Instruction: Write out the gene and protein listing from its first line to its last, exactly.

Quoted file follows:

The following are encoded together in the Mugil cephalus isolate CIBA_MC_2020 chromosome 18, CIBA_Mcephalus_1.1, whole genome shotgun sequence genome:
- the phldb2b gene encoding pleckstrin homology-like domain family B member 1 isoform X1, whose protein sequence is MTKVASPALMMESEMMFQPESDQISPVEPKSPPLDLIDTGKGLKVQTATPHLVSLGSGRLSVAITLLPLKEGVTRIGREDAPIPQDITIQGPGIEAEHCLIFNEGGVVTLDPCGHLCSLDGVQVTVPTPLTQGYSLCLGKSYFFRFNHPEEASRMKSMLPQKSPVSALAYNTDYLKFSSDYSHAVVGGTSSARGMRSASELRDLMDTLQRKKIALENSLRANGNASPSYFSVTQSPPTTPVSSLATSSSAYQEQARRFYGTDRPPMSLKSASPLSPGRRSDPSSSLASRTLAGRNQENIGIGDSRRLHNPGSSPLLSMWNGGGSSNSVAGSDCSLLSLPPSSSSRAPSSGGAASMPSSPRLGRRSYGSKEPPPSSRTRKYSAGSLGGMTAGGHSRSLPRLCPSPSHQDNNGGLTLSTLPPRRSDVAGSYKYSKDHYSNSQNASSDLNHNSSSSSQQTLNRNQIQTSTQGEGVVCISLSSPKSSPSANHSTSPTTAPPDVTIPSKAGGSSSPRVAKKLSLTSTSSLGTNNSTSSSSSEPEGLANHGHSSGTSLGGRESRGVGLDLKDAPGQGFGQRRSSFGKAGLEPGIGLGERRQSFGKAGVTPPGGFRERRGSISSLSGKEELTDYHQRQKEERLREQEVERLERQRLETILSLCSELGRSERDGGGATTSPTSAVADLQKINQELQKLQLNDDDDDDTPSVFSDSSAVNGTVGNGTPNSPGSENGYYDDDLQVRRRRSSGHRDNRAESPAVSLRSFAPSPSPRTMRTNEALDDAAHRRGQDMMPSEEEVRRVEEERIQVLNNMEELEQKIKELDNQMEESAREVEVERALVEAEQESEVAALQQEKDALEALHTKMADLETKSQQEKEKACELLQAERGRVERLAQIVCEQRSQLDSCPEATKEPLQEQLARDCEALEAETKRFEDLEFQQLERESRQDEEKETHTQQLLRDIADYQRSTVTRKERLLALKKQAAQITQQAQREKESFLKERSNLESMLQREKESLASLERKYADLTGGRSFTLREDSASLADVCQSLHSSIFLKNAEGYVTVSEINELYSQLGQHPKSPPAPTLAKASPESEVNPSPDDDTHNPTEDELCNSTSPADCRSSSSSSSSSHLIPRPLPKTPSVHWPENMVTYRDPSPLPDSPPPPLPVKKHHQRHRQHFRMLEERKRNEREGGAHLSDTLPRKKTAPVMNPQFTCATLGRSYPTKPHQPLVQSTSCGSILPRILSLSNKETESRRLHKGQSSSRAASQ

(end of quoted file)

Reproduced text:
The following are encoded together in the Mugil cephalus isolate CIBA_MC_2020 chromosome 18, CIBA_Mcephalus_1.1, whole genome shotgun sequence genome:
- the phldb2b gene encoding pleckstrin homology-like domain family B member 1 isoform X1, whose protein sequence is MTKVASPALMMESEMMFQPESDQISPVEPKSPPLDLIDTGKGLKVQTATPHLVSLGSGRLSVAITLLPLKEGVTRIGREDAPIPQDITIQGPGIEAEHCLIFNEGGVVTLDPCGHLCSLDGVQVTVPTPLTQGYSLCLGKSYFFRFNHPEEASRMKSMLPQKSPVSALAYNTDYLKFSSDYSHAVVGGTSSARGMRSASELRDLMDTLQRKKIALENSLRANGNASPSYFSVTQSPPTTPVSSLATSSSAYQEQARRFYGTDRPPMSLKSASPLSPGRRSDPSSSLASRTLAGRNQENIGIGDSRRLHNPGSSPLLSMWNGGGSSNSVAGSDCSLLSLPPSSSSRAPSSGGAASMPSSPRLGRRSYGSKEPPPSSRTRKYSAGSLGGMTAGGHSRSLPRLCPSPSHQDNNGGLTLSTLPPRRSDVAGSYKYSKDHYSNSQNASSDLNHNSSSSSQQTLNRNQIQTSTQGEGVVCISLSSPKSSPSANHSTSPTTAPPDVTIPSKAGGSSSPRVAKKLSLTSTSSLGTNNSTSSSSSEPEGLANHGHSSGTSLGGRESRGVGLDLKDAPGQGFGQRRSSFGKAGLEPGIGLGERRQSFGKAGVTPPGGFRERRGSISSLSGKEELTDYHQRQKEERLREQEVERLERQRLETILSLCSELGRSERDGGGATTSPTSAVADLQKINQELQKLQLNDDDDDDTPSVFSDSSAVNGTVGNGTPNSPGSENGYYDDDLQVRRRRSSGHRDNRAESPAVSLRSFAPSPSPRTMRTNEALDDAAHRRGQDMMPSEEEVRRVEEERIQVLNNMEELEQKIKELDNQMEESAREVEVERALVEAEQESEVAALQQEKDALEALHTKMADLETKSQQEKEKACELLQAERGRVERLAQIVCEQRSQLDSCPEATKEPLQEQLARDCEALEAETKRFEDLEFQQLERESRQDEEKETHTQQLLRDIADYQRSTVTRKERLLALKKQAAQITQQAQREKESFLKERSNLESMLQREKESLASLERKYADLTGGRSFTLREDSASLADVCQSLHSSIFLKNAEGYVTVSEINELYSQLGQHPKSPPAPTLAKASPESEVNPSPDDDTHNPTEDELCNSTSPADCRSSSSSSSSSHLIPRPLPKTPSVHWPENMVTYRDPSPLPDSPPPPLPVKKHHQRHRQHFRMLEERKRNEREGGAHLSDTLPRKKTAPVMNPQFTCATLGRSYPTKPHQPLVQSTSCGSILPRILSLSNKETESRRLHKGQSSSRAASQ